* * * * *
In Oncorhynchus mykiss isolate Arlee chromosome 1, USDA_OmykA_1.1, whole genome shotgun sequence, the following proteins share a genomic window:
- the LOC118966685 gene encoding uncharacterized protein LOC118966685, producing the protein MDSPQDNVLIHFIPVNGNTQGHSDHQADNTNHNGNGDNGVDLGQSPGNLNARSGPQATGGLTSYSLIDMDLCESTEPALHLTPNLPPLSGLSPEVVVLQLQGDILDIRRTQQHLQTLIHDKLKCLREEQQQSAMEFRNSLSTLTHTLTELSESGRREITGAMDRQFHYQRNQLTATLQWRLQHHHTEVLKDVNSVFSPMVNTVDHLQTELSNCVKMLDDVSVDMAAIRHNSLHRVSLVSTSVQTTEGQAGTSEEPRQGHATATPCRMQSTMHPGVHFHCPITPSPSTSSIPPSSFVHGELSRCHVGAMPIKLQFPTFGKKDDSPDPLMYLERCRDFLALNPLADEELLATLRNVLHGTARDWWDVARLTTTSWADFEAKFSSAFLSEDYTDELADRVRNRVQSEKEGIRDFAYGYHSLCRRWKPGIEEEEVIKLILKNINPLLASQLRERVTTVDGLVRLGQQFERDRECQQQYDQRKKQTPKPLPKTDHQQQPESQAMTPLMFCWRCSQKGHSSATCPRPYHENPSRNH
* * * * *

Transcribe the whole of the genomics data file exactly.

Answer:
In Oncorhynchus mykiss isolate Arlee chromosome 1, USDA_OmykA_1.1, whole genome shotgun sequence, the following proteins share a genomic window:
- the LOC118966685 gene encoding uncharacterized protein LOC118966685, producing the protein MDSPQDNVLIHFIPVNGNTQGHSDHQADNTNHNGNGDNGVDLGQSPGNLNARSGPQATGGLTSYSLIDMDLCESTEPALHLTPNLPPLSGLSPEVVVLQLQGDILDIRRTQQHLQTLIHDKLKCLREEQQQSAMEFRNSLSTLTHTLTELSESGRREITGAMDRQFHYQRNQLTATLQWRLQHHHTEVLKDVNSVFSPMVNTVDHLQTELSNCVKMLDDVSVDMAAIRHNSLHRVSLVSTSVQTTEGQAGTSEEPRQGHATATPCRMQSTMHPGVHFHCPITPSPSTSSIPPSSFVHGELSRCHVGAMPIKLQFPTFGKKDDSPDPLMYLERCRDFLALNPLADEELLATLRNVLHGTARDWWDVARLTTTSWADFEAKFSSAFLSEDYTDELADRVRNRVQSEKEGIRDFAYGYHSLCRRWKPGIEEEEVIKLILKNINPLLASQLRERVTTVDGLVRLGQQFERDRECQQQYDQRKKQTPKPLPKTDHQQQPESQAMTPLMFCWRCSQKGHSSATCPRPYHENPSRNH